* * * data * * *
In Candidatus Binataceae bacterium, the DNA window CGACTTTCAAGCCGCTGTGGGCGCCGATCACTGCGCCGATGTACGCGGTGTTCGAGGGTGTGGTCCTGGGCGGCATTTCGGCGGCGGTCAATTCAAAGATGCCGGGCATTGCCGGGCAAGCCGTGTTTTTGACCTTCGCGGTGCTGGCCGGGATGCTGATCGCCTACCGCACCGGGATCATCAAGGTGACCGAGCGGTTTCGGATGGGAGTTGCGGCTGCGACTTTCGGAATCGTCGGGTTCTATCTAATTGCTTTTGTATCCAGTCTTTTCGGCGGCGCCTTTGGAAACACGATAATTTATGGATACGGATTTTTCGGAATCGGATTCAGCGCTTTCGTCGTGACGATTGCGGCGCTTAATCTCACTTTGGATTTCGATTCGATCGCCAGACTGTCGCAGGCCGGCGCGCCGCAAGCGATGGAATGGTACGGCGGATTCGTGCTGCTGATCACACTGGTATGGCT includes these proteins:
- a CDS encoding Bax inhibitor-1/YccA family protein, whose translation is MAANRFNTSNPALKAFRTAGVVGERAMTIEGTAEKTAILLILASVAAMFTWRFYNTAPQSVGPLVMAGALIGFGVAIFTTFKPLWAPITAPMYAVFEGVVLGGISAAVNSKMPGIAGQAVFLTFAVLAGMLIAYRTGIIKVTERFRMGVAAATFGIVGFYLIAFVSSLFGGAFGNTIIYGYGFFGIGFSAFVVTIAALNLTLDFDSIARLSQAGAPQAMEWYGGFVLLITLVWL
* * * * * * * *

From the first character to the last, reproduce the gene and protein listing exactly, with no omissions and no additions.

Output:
In Candidatus Binataceae bacterium, the DNA window CGACTTTCAAGCCGCTGTGGGCGCCGATCACTGCGCCGATGTACGCGGTGTTCGAGGGTGTGGTCCTGGGCGGCATTTCGGCGGCGGTCAATTCAAAGATGCCGGGCATTGCCGGGCAAGCCGTGTTTTTGACCTTCGCGGTGCTGGCCGGGATGCTGATCGCCTACCGCACCGGGATCATCAAGGTGACCGAGCGGTTTCGGATGGGAGTTGCGGCTGCGACTTTCGGAATCGTCGGGTTCTATCTAATTGCTTTTGTATCCAGTCTTTTCGGCGGCGCCTTTGGAAACACGATAATTTATGGATACGGATTTTTCGGAATCGGATTCAGCGCTTTCGTCGTGACGATTGCGGCGCTTAATCTCACTTTGGATTTCGATTCGATCGCCAGACTGTCGCAGGCCGGCGCGCCGCAAGCGATGGAATGGTACGGCGGATTCGTGCTGCTGATCACACTGGTATGGCT includes these proteins:
- a CDS encoding Bax inhibitor-1/YccA family protein, whose translation is MAANRFNTSNPALKAFRTAGVVGERAMTIEGTAEKTAILLILASVAAMFTWRFYNTAPQSVGPLVMAGALIGFGVAIFTTFKPLWAPITAPMYAVFEGVVLGGISAAVNSKMPGIAGQAVFLTFAVLAGMLIAYRTGIIKVTERFRMGVAAATFGIVGFYLIAFVSSLFGGAFGNTIIYGYGFFGIGFSAFVVTIAALNLTLDFDSIARLSQAGAPQAMEWYGGFVLLITLVWL